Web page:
Creating advocates for history through the stories of greater Los Angeles.
by Paul R. Spitzzeri
This next installment of No Place Like Home focuses on a nice example of a early 20th-century Craftsman home at the northwest corner of West 21st Street and 5th Avenue in the Mid-City area of Los Angeles. The unattributed photo dates to sometime in that first decade, perhaps around 1905.
There are several reasons why the Homestead’s collection includes photos like these. First, they provide comparisons and contrasts to our own historic houses: the 1840s adobe wrapped in an 1870s brick remodeling at the Workman House and the 1920s Spanish Colonial Revival home, La Casa Nueva. This is true in terms of architectural style, as well as in the differences in craftsmanship.
Another reason is to provide a visual record of changes over time with house style and construction, changes in the development of specific communities like the Mid-City area, or how expansion of suburban areas from downtown developed over time.
Sometimes, the house is part of a personal story or stories, if the name of an owner, architect, or builder is known. Future editions of this series will provide some examples of those stories.
Moreover, if the building happens to still be with us, it can be really interesting to compare how the structure looks today to how it did in the photo. There are, of course, many reasons why buildings change in appearance, from needs of future owners, to transformations in style, to changes in use (say, from residential to commercial, or single-family to multi-family).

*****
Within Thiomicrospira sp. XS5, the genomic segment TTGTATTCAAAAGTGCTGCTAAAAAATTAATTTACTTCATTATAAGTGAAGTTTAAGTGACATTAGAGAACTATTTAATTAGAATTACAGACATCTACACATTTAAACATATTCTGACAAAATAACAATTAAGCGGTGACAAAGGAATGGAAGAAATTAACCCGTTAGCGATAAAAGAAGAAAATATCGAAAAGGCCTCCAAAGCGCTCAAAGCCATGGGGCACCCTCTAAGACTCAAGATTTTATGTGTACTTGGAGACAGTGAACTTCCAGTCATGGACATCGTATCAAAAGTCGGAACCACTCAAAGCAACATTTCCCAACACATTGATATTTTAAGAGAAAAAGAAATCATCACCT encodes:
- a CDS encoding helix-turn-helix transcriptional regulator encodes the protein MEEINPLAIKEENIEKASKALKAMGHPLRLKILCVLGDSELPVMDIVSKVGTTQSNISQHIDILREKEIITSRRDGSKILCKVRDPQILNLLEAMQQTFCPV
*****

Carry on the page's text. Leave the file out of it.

Finally, the most documented possessions of a person or a family were, invariably, their houses and, after a certain time period, generally 1910 or so, so a big part of the museum’s interest in collecting photos like these is knowing that most of us can relate to wanting to show pride in our home and our cars.
While we don’t know who owned or lived in this fine-looking two-story Craftsman at the time, we’re fortunate to know the location thanks to the street signs that were thoughtfully included by the photographer. Identifying the location allowed for the opportunity to check Google Maps to see if the house was still there and, if so, how much it has changed.
Well, the home is still standing after roughly 110 years. As the Google Maps link here shows, its siding and shingling is painted a clean white with something like a slate blue for its trim, while the porch wall and pillars are an interesting shade of red. Obviously, we can’t know the color palette at the time of the photo!
The deep lot has allowed for somewhat recent additions, such as a small add-on to the rear of the house, a detached “mother-in-law” cottage, and a two-car garage.
The landscaping has also, naturally, changed a great deal. Whereas a century or more ago, there was a lawn and shrubs and bushes up against the porch, with cacti and trees in the median fronting 21st Street, the property is fenced with an attractive, and very different, landscape scheme in the front yard, while the median is pretty bare now. The second floor window boxes were full of flowering plants in the photo, but are empty today.
In all, the home looks well-kept and trim for a grand old residence that has survived well over a hundred years! These “now and then” photos are not only fun to see, but are part of the visual documentation of the development of greater Los Angeles.